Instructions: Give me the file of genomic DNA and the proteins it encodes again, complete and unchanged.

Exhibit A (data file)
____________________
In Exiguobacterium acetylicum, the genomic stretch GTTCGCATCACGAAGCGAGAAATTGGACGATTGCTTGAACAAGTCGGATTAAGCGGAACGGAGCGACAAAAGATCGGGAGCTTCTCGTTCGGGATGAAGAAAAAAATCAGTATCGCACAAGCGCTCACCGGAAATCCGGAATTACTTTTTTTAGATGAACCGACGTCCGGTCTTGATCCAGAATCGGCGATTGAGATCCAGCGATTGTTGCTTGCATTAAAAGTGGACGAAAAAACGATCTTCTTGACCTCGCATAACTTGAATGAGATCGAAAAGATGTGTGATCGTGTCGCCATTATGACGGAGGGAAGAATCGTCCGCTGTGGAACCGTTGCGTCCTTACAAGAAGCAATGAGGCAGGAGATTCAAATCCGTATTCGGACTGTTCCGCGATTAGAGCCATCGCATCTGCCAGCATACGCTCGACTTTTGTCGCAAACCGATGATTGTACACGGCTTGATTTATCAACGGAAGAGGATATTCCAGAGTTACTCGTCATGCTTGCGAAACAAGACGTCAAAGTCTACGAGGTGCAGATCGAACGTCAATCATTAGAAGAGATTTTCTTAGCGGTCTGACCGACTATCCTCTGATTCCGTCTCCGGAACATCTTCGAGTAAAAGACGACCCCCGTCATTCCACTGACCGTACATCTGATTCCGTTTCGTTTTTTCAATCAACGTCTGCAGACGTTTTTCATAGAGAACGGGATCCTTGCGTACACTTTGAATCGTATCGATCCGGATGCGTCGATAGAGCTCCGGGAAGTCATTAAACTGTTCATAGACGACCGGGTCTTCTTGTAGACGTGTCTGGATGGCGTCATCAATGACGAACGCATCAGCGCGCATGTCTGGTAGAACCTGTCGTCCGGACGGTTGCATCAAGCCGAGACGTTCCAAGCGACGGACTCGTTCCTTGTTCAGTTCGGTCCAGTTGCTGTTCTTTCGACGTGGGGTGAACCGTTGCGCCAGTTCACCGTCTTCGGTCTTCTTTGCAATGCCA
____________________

In Exiguobacterium acetylicum, the genomic stretch GTTCGCATCACGAAGCGAGAAATTGGACGATTGCTTGAACAAGTCGGATTAAGCGGAACGGAGCGACAAAAGATCGGGAGCTTCTCGTTCGGGATGAAGAAAAAAATCAGTATCGCACAAGCGCTCACCGGAAATCCGGAATTACTTTTTTTAGATGAACCGACGTCCGGTCTTGATCCAGAATCGGCGATTGAGATCCAGCGATTGTTGCTTGCATTAAAAGTGGACGAAAAAACGATCTTCTTGACCTCGCATAACTTGAATGAGATCGAAAAGATGTGTGATCGTGTCGCCATTATGACGGAGGGAAGAATCGTCCGCTGTGGAACCGTTGCGTCCTTACAAGAAGCAATGAGGCAGGAGATTCAAATCCGTATTCGGACTGTTCCGCGATTAGAGCCATCGCATCTGCCAGCATACGCTCGACTTTTGTCGCAAACCGATGATTGTACACGGCTTGATTTATCAACGGAAGAGGATATTCCAGAGTTACTCGTCATGCTTGCGAAACAAGACGTCAAAGTCTACGAGGTGCAGATCGAACGTCAATCATTAGAAGAGATTTTCTTAGCGGTCTGACCGACTATCCTCTGATTCCGTCTCCGGAACATCTTCGAGTAAAAGACGACCCCCGTCATTCCACTGACCGTACATCTGATTCCGTTTCGTTTTTTCAATCAACGTCTGCAGACGTTTTTCATAGAGAACGGGATCCTTGCGTACACTTTGAATCGTATCGATCCGGATGCGTCGATAGAGCTCCGGGAAGTCATTAAACTGTTCATAGACGACCGGGTCTTCTTGTAGACGTGTCTGGATGGCGTCATCAATGACGAACGCATCAGCGCGCATGTCTGGTAGAACCTGTCGTCCGGACGGTTGCATCAAGCCGAGACGTTCCAAGCGACGGACTCGTTCCTTGTTCAGTTCGGTCCAGTTGCTGTTCTTTCGACGTGGGGTGAACCGTTGCGCCAGTTCACCGTCTTCGGTCTTCTTTGCAATGCCA